When I was twelve I got my first horse. I’d been pony mad since I was five years old and at twelve, finally, my parents relented and said I could have my very own horse. I had to learn to ride before I could take charge of one though, and quickly got into the saddle for a few much needed riding lessons. My first horse arrived a couple of months later, a huge Standardbred called Oakey who I owned for fourteen years. We had a special relationship, and one I thought I would never have again. Until Zeb.
So, fast forward fifteen years since I had to say goodbye to Oakey. My husband and I had two horses, and my main saddle horse was my mare, Sharnah. But she was aged and small and I wanted a bigger mount. I wasn’t looking seriously and then one day my husband came home and said he’d seen a horse that I would just ‘love’. He’d spotted the big black gelding on the way home, in a paddock about twenty kilometers from where we lived. I laughed, because this was just some random horse he’d spotted – we didn’t know who owned him or if he was for sale. But my husband insisted we take a drive past, and did so that weekend. Of course, I fell in love with the horse immediately. He was huge, close to 18hh (which is BIG) He was fully rugged, hood and all, so I couldn’t get much of a look at him, but he came up to the fence and I had a pat. After that I would visit him every week for a couple of minutes, hoping to catch a glimpse of his owners, but it never happened. I’d take him a bit of hay and he’d always come to greet me. One day, about four months later, my husband came home and told me the horse was gone. Silly, but I was sad for weeks. it seemed I had to forget all about the big black and look elsewhere.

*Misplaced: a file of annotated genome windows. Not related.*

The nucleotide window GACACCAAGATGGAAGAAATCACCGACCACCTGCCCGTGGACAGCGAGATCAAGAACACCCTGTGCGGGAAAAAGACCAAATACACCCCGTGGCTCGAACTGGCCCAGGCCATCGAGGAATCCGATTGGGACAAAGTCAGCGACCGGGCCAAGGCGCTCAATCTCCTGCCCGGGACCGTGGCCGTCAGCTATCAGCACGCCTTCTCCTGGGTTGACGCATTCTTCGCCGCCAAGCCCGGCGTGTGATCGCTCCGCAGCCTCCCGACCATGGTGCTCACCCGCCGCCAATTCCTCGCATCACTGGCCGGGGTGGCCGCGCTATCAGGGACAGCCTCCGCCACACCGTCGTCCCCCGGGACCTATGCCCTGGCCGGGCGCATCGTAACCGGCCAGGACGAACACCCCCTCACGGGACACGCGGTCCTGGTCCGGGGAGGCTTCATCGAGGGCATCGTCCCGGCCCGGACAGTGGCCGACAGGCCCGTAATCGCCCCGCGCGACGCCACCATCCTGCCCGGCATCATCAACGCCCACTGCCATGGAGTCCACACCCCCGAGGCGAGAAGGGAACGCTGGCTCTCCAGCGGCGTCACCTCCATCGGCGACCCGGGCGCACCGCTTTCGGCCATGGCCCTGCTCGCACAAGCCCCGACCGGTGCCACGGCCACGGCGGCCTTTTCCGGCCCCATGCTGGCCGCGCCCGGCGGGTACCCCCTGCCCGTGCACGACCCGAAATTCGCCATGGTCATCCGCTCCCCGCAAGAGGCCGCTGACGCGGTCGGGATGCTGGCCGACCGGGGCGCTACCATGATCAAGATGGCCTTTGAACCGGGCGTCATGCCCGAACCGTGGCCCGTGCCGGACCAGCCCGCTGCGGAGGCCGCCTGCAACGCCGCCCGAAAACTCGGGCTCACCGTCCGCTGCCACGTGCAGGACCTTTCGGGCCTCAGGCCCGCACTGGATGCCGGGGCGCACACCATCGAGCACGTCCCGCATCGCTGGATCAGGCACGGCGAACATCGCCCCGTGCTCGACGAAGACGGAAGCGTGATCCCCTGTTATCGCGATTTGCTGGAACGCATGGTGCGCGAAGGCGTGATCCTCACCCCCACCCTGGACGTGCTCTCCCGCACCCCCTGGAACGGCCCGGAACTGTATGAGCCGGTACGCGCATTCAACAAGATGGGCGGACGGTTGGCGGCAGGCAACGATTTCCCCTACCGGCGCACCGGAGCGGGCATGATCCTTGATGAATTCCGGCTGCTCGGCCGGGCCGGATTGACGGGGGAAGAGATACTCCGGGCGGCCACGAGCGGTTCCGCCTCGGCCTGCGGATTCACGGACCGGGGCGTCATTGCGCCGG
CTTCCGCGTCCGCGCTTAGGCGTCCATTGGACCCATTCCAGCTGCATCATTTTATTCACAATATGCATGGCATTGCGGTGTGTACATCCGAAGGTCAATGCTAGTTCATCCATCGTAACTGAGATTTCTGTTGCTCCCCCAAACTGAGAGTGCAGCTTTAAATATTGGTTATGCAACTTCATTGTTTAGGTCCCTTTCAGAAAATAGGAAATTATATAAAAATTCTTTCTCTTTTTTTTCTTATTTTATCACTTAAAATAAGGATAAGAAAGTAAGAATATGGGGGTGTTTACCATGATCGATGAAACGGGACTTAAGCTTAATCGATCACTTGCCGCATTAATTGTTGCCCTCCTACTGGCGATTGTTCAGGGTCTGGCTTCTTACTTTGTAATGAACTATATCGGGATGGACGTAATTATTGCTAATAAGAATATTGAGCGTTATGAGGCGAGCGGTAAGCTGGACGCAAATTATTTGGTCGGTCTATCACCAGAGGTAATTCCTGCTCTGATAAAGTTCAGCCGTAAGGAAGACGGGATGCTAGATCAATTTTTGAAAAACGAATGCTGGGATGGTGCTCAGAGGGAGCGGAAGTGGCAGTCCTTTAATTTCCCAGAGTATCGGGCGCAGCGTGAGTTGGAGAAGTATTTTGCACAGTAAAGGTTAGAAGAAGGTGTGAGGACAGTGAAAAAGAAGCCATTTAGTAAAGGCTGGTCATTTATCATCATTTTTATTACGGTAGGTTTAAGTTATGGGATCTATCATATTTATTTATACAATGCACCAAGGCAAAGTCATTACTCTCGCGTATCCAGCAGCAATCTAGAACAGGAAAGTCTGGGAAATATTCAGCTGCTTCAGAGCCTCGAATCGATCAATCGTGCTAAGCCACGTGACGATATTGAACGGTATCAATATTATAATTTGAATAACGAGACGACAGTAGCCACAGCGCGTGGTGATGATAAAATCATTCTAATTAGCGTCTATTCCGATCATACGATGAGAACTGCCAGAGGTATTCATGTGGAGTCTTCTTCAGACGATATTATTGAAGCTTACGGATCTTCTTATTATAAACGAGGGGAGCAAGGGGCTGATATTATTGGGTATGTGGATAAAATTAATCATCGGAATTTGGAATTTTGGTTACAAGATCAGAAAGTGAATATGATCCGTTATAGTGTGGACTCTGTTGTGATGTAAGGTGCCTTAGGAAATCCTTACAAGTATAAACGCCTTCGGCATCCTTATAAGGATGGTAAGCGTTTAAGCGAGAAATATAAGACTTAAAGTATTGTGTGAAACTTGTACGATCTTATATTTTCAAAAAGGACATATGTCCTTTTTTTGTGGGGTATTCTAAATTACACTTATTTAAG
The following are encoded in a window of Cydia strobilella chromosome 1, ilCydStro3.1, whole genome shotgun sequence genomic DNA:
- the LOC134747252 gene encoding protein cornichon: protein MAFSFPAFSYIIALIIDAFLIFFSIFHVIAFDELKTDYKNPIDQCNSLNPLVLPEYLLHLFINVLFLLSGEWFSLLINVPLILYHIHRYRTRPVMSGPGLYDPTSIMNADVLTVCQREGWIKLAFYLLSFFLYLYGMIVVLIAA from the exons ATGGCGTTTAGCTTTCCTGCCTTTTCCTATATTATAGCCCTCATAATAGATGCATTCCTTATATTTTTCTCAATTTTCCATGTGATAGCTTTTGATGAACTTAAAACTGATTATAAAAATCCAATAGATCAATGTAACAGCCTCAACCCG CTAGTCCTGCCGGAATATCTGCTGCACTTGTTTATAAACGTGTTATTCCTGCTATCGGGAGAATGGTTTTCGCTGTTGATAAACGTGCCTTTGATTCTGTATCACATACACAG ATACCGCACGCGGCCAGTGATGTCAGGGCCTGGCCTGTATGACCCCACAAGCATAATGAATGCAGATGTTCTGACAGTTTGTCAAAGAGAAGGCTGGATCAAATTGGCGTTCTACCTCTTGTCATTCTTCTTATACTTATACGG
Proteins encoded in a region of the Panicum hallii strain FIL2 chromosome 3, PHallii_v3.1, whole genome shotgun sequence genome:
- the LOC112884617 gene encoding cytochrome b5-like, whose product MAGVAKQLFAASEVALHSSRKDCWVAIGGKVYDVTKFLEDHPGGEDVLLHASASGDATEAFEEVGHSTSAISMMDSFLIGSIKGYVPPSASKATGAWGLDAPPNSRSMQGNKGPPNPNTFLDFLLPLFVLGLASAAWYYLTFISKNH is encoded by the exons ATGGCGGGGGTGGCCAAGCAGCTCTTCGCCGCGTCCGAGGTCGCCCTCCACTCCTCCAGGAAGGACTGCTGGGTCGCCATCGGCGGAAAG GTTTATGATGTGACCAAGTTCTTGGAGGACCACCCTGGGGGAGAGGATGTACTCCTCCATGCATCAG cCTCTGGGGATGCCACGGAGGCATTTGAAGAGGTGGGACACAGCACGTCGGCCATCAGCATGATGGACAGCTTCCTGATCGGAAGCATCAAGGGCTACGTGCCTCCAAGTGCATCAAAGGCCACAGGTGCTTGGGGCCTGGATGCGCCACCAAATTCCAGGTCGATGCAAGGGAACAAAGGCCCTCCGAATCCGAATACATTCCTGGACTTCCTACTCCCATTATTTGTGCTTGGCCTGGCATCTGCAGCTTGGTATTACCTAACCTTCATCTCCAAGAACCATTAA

We did get another horse a couple of months later – a Standardbred mare that we adopted from a fate where so many ex racehorses go. But she was not for me – too spirited, too intense. She quickly became my husband’s horse. And the search for my new mount started again. About a year later we answered an advertisment and went to have a look at an ex-racehorse, who happened to be agisted in the same pasture where the big black once was. As we arrived a car pulled up and a woman and teenage girl got out. My husband explained we were there to look at the horse that was for sale – they seemed to know the owner and chatted about the horse for a few minutes. The horse for sale was not for me, I discovered, as it hadn’t been ridden in over two years. When I said I was looking for a big, quiet horse I could trust, the woman look at me, smiled, and said – “Oh, you want something like Zeb.” She pointed to a cluster of trees and I turned around to look. And there he was – my big black. He was back. He’d been away at a riding school, she explained, and was ‘sort of’ for sale. Inside I was jumping up and down, and I couldn’t help thinking how I once again felt like that twelve year old girl who’d wanted a pony so badly.
They didn’t really want to sell him, as the teenage girl had become attached. However, I knew I had to have this horse. We actually had to go to their house for an interview, which was funny, and I talked all about my first horse and how much I now wanted Zeb. That was four years ago. Zeb is now a permanent part of my life. My trusted mate who makes me remember what it is about horses that I love. It was fate, I guess. If I hadn’t gone to that paddock to see the other horse I would never had met Zeb’s then owner. Timing, in so many ways in our lives, can be everything.